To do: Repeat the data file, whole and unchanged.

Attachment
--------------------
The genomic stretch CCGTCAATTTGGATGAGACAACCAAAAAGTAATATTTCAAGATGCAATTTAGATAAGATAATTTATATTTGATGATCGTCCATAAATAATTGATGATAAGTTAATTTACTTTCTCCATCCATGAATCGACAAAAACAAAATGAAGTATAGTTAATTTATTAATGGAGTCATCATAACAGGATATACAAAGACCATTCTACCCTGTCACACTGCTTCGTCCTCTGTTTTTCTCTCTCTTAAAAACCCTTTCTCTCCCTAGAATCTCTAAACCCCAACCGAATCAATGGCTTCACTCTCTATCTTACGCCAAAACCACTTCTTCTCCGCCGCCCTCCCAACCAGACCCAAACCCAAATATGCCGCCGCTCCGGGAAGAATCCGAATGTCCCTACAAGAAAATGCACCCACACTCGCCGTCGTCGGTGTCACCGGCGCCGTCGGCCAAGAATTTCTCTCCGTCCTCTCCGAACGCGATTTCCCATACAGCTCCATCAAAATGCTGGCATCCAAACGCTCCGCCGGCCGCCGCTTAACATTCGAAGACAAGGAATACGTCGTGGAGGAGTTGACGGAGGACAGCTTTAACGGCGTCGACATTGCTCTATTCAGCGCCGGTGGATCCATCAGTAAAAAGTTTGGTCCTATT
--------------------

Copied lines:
The genomic stretch CCGTCAATTTGGATGAGACAACCAAAAAGTAATATTTCAAGATGCAATTTAGATAAGATAATTTATATTTGATGATCGTCCATAAATAATTGATGATAAGTTAATTTACTTTCTCCATCCATGAATCGACAAAAACAAAATGAAGTATAGTTAATTTATTAATGGAGTCATCATAACAGGATATACAAAGACCATTCTACCCTGTCACACTGCTTCGTCCTCTGTTTTTCTCTCTCTTAAAAACCCTTTCTCTCCCTAGAATCTCTAAACCCCAACCGAATCAATGGCTTCACTCTCTATCTTACGCCAAAACCACTTCTTCTCCGCCGCCCTCCCAACCAGACCCAAACCCAAATATGCCGCCGCTCCGGGAAGAATCCGAATGTCCCTACAAGAAAATGCACCCACACTCGCCGTCGTCGGTGTCACCGGCGCCGTCGGCCAAGAATTTCTCTCCGTCCTCTCCGAACGCGATTTCCCATACAGCTCCATCAAAATGCTGGCATCCAAACGCTCCGCCGGCCGCCGCTTAACATTCGAAGACAAGGAATACGTCGTGGAGGAGTTGACGGAGGACAGCTTTAACGGCGTCGACATTGCTCTATTCAGCGCCGGTGGATCCATCAGTAAAAAGTTTGGTCCTATT